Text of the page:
Packet from the Server re-transmission - 1 Server sends Packet to MAC address where it received the packet from not the default gateway VRRP address e.g. MAC address of D1 Packet is sent either the blue or the red path depending on the MLT distribution If red path is used - Packet has D1 MAC therefore must be sent to D1 across IST Packet is switched not routed (VRRP cannot be used) If red path is used - Packet cannot be forwarded to SMLT coming from the IST. Therefore packet is lost PC-1 5x00 D2 . 5x00 D1 . Layer 2 Switch Layer 2 Switch 8300 8300 NetApp
Packet from the Server re-transmission - 2 Server sends Packet to VRRP MAC address Packet is sent either the blue or the red path depending on the MLT distribution If red path is used - Packet has VRRP MAC therefore D2 will use the backup-master function to route the packet Packet is forwarded to destination PC-1 5x00 D2 . 5x00 D1 . Layer 2 Switch Layer 2 Switch 8300 8300 NetApp
Due to the hardware limitation in the 5x00 (Q01737679) the VRRP backup-master function must be used in an IST/SMLT design with 5x00s.
Another limitation prevents VRRP hellos to be forwarded by the VRRP backup-master (Q01990799). To overcome this limitation the backup-master will generate VRRP hellos all 10 sec itself (Q01990790).
Therefore the 5x00 must not be used in a non-SMLT design with the VRRP backup master-function enabled
ERS Vrrp trap Messages
Transition Type : 1 - None 2 - Master to Backup 3 - Backup to Master 4 - Initialize to Master 5 - Master to initialize 6 - Initialize to Backup 7 - Backup to Initialize 8 - Backup to Backup Master 9 - Backup Master to Backup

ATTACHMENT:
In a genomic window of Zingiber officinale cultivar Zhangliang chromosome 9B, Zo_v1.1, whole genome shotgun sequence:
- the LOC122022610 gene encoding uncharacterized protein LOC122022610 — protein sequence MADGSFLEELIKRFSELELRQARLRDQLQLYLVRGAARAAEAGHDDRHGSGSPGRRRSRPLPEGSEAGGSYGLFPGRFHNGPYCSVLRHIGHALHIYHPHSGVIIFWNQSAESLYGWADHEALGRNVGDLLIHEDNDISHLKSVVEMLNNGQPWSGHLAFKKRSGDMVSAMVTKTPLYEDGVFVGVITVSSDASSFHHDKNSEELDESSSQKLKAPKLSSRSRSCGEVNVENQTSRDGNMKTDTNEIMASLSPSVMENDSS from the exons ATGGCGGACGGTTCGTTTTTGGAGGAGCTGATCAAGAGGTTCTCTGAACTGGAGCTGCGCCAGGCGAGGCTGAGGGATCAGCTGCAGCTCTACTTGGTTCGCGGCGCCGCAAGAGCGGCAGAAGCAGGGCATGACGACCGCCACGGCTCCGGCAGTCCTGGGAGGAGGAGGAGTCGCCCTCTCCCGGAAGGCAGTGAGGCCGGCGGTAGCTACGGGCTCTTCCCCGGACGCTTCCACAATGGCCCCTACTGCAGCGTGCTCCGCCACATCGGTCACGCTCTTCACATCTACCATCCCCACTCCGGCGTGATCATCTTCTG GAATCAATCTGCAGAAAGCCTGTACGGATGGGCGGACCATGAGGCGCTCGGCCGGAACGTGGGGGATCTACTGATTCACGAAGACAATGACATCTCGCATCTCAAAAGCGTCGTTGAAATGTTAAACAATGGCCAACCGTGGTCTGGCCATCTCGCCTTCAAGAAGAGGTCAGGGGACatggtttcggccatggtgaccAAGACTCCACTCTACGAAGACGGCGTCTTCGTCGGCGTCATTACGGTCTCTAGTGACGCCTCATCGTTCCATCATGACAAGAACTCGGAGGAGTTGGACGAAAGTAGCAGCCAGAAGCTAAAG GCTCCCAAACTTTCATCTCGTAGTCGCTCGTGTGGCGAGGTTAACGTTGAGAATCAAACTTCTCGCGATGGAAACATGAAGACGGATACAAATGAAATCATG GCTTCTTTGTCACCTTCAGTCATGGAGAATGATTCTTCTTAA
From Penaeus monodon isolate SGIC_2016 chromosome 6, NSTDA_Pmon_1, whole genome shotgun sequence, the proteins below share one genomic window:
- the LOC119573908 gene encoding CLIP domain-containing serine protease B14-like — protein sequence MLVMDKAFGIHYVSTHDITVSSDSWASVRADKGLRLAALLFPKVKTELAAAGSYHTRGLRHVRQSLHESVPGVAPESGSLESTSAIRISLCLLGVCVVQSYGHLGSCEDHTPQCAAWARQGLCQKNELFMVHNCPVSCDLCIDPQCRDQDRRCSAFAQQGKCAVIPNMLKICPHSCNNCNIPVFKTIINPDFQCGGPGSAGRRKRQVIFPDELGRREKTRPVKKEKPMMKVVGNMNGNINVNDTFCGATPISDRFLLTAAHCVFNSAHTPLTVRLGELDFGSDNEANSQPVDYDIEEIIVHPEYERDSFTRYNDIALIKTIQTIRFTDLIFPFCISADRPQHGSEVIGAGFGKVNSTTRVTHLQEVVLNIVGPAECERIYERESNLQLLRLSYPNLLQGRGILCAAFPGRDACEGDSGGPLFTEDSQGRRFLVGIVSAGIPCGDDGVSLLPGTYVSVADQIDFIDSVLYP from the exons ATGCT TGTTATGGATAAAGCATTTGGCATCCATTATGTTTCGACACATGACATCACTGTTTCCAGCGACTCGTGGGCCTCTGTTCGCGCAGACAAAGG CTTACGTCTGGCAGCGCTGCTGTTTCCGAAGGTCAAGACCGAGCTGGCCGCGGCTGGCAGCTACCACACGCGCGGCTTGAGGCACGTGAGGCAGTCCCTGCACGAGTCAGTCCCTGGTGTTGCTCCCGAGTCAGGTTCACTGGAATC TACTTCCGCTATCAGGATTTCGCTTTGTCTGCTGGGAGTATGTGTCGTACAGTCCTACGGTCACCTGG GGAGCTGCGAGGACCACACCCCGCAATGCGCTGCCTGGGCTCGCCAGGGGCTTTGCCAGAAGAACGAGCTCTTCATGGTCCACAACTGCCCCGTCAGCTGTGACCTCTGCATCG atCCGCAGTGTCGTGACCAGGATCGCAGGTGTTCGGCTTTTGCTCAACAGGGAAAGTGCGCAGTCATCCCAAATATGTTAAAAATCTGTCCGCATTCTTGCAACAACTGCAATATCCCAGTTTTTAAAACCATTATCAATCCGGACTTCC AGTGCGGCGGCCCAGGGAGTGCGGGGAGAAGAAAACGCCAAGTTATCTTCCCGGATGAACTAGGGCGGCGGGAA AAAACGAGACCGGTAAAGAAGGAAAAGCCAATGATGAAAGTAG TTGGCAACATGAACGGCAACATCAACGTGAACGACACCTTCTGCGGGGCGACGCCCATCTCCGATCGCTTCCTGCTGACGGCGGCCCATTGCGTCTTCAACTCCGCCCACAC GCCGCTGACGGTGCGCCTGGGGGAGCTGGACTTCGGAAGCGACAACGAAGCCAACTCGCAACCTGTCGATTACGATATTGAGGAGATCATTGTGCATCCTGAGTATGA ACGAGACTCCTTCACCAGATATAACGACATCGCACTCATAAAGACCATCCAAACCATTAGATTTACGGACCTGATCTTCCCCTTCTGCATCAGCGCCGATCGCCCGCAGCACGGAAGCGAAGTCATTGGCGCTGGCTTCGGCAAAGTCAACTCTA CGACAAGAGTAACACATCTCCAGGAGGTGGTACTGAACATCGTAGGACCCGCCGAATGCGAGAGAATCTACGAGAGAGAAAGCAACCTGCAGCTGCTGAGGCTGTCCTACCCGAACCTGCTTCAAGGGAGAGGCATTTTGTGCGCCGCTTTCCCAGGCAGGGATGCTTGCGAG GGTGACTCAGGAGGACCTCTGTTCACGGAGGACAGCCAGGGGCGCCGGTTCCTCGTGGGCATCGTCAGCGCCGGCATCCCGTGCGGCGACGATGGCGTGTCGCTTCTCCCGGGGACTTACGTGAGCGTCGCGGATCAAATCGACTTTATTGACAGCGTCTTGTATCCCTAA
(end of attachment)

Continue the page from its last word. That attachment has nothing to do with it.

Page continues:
Transition Cause : 1 - None 2 - Higher priority advertisement received 3 - Shutdown received 4 - VRRP Address and Physical Address match 5 - Master Down interval 6 - Preemption 7 - Critical IP goes down 8 - User Disabling VRRP 9 - VRRP status synced from primary 10 - IP interface on which VRRP is configured goes down. 11 - Lower Priority Advertisement received 12 - Advertisement received from Higher interface IP address with Equal priority 13 - Advertisement received from Lower interface IP address with Equal priority 14 - User enabled VRRP
15 - Transition because of any other cause
Begin by determining which interfaces are running VRRP.
Make note of the state of each interface (ie. Master or Backup).
Look at the configured parameters, such as VRIDs and IP addresses, for each interface and be sure they match on all VRRP routers. Same vrid should not use at the different vlans.
Capture the VRRP packets and be sure they are coming from the expected router at the expected time interval.
Note : ERS5500 series must have advance licence to configure vrrp.
ARP replies from the VRRP IP address will have a source MAC of the Passport interface (the packet will contain the VRRP MAC).
ICMP echo replies from the VRRP IP address will use the VRRP MAC as the source.**
Packets being routed back through a VRRP interface will use the Passport MAC address as the source MAC.
Note : At ERS8300- ERS8600, it’s advised to configure RSMLT instead of VRRP for the square or full mesh structures.